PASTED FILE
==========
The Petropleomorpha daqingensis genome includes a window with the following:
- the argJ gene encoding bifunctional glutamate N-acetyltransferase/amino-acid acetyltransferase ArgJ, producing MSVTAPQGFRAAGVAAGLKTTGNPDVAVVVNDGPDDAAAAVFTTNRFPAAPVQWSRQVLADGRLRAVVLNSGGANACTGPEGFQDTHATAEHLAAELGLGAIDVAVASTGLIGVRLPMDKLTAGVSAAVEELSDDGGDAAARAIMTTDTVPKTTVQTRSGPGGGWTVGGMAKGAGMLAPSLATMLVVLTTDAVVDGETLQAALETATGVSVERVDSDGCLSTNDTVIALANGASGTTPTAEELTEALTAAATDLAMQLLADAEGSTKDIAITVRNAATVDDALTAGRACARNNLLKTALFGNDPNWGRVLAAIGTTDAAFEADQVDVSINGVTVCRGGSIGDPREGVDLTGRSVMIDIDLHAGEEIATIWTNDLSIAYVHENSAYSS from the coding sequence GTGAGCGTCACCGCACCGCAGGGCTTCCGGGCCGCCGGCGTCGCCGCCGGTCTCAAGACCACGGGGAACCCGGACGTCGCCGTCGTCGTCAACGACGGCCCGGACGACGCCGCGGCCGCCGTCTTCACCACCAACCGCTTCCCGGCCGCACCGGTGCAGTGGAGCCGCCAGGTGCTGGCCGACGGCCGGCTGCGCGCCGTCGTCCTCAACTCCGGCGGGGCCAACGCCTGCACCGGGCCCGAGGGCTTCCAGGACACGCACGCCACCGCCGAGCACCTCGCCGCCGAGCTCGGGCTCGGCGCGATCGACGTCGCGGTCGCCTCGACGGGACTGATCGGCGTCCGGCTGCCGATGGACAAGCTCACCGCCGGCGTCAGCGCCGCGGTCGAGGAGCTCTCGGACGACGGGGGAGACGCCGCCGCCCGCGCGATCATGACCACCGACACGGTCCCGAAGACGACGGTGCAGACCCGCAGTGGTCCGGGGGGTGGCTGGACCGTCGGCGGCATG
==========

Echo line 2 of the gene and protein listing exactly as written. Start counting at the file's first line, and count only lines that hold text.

- the argJ gene encoding bifunctional glutamate N-acetyltransferase/amino-acid acetyltransferase ArgJ, producing MSVTAPQGFRAAGVAAGLKTTGNPDVAVVVNDGPDDAAAAVFTTNRFPAAPVQWSRQVLADGRLRAVVLNSGGANACTGPEGFQDTHATAEHLAAELGLGAIDVAVASTGLIGVRLPMDKLTAGVSAAVEELSDDGGDAAARAIMTTDTVPKTTVQTRSGPGGGWTVGGMAKGAGMLAPSLATMLVVLTTDAVVDGETLQAALETATGVSVERVDSDGCLSTNDTVIALANGASGTTPTAEELTEALTAAATDLAMQLLADAEGSTKDIAITVRNAATVDDALTAGRACARNNLLKTALFGNDPNWGRVLAAIGTTDAAFEADQVDVSINGVTVCRGGSIGDPREGVDLTGRSVMIDIDLHAGEEIATIWTNDLSIAYVHENSAYSS from the coding sequence GTGAGCGTCACCGCACCGCAGGGCTTCCGGGCCGCCGGCGTCGCCGCCGGTCTCAAGACCACGGGGAACCCGGACGTCGCCGTCGTCGTCAACGACGGCCCGGACGACGCCGCGGCCGCCGTCTTCACCACCAACCGCTTCCCGGCCGCACCGGTGCAGTGGAGCCGCCAGGTGCTGGCCGACGGCCGGCTGCGCGCCGTCGTCCTCAACTCCGGCGGGGCCAACGCCTGCACCGGGCCCGAGGGCTTCCAGGACACGCACGCCACCGCCGAGCACCTCGCCGCCGAGCTCGGGCTCGGCGCGATCGACGTCGCGGTCGCCTCGACGGGACTGATCGGCGTCCGGCTGCCGATGGACAAGCTCACCGCCGGCGTCAGCGCCGCGGTCGAGGAGCTCTCGGACGACGGGGGAGACGCCGCCGCCCGCGCGATCATGACCACCGACACGGTCCCGAAGACGACGGTGCAGACCCGCAGTGGTCCGGGGGGTGGCTGGACCGTCGGCGGCATG